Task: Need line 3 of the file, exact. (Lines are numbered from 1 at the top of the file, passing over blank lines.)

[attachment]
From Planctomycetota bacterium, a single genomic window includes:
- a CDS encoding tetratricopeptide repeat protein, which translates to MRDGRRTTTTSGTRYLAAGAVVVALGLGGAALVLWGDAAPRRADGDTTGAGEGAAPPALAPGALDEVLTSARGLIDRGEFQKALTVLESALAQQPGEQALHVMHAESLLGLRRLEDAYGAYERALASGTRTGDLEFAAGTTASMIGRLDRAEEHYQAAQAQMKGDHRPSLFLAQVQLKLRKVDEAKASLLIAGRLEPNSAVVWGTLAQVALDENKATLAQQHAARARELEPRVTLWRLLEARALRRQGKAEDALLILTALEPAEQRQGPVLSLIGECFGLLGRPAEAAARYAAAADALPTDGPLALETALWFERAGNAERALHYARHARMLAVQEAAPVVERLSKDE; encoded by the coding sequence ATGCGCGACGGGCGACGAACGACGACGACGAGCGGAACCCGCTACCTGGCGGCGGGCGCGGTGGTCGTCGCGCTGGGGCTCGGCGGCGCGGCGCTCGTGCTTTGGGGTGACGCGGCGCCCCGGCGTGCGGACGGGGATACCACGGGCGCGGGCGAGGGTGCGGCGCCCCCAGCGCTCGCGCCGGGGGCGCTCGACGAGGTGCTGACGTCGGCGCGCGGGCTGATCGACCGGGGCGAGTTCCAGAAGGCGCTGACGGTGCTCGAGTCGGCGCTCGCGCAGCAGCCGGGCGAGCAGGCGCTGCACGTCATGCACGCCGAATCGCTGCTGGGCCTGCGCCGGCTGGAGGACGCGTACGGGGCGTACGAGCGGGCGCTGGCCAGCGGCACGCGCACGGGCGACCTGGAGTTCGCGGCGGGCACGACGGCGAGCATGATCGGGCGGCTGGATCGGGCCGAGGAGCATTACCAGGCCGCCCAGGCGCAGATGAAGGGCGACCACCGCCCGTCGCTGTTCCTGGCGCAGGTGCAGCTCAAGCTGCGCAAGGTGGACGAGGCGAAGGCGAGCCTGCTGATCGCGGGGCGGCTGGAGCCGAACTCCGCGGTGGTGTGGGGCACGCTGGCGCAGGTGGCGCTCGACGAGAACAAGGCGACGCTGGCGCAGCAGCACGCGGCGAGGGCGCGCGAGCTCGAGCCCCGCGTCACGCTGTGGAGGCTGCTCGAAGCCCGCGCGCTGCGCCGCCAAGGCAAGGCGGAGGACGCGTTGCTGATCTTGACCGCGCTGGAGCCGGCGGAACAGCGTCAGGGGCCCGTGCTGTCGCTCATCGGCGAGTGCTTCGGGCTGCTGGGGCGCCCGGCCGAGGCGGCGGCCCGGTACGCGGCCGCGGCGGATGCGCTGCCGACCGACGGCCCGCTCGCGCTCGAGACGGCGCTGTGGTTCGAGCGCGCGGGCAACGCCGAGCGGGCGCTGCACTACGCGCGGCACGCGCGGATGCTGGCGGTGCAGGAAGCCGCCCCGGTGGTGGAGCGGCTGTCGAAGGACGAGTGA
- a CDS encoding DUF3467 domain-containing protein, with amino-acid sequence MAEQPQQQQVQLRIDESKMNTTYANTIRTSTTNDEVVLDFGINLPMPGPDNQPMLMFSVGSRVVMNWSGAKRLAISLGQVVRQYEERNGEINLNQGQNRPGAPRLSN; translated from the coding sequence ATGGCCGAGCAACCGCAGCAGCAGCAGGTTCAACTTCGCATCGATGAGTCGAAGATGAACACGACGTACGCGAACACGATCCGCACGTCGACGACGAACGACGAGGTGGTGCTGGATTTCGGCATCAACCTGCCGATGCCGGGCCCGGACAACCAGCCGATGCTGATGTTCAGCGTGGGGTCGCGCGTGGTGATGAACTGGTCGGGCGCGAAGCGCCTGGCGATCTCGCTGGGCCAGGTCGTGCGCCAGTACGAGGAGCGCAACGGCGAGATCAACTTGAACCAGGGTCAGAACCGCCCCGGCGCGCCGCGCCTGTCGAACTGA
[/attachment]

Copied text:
- a CDS encoding DUF3467 domain-containing protein, with amino-acid sequence MAEQPQQQQVQLRIDESKMNTTYANTIRTSTTNDEVVLDFGINLPMPGPDNQPMLMFSVGSRVVMNWSGAKRLAISLGQVVRQYEERNGEINLNQGQNRPGAPRLSN; translated from the coding sequence ATGGCCGAGCAACCGCAGCAGCAGCAGGTTCAACTTCGCATCGATGAGTCGAAGATGAACACGACGTACGCGAACACGATCCGCACGTCGACGACGAACGACGAGGTGGTGCTGGATTTCGGCATCAACCTGCCGATGCCGGGCCCGGACAACCAGCCGATGCTGATGTTCAGCGTGGGGTCGCGCGTGGTGATGAACTGGTCGGGCGCGAAGCGCCTGGCGATCTCGCTGGGCCAGGTCGTGCGCCAGTACGAGGAGCGCAACGGCGAGATCAACTTGAACCAGGGTCAGAACCGCCCCGGCGCGCCGCGCCTGTCGAACTGA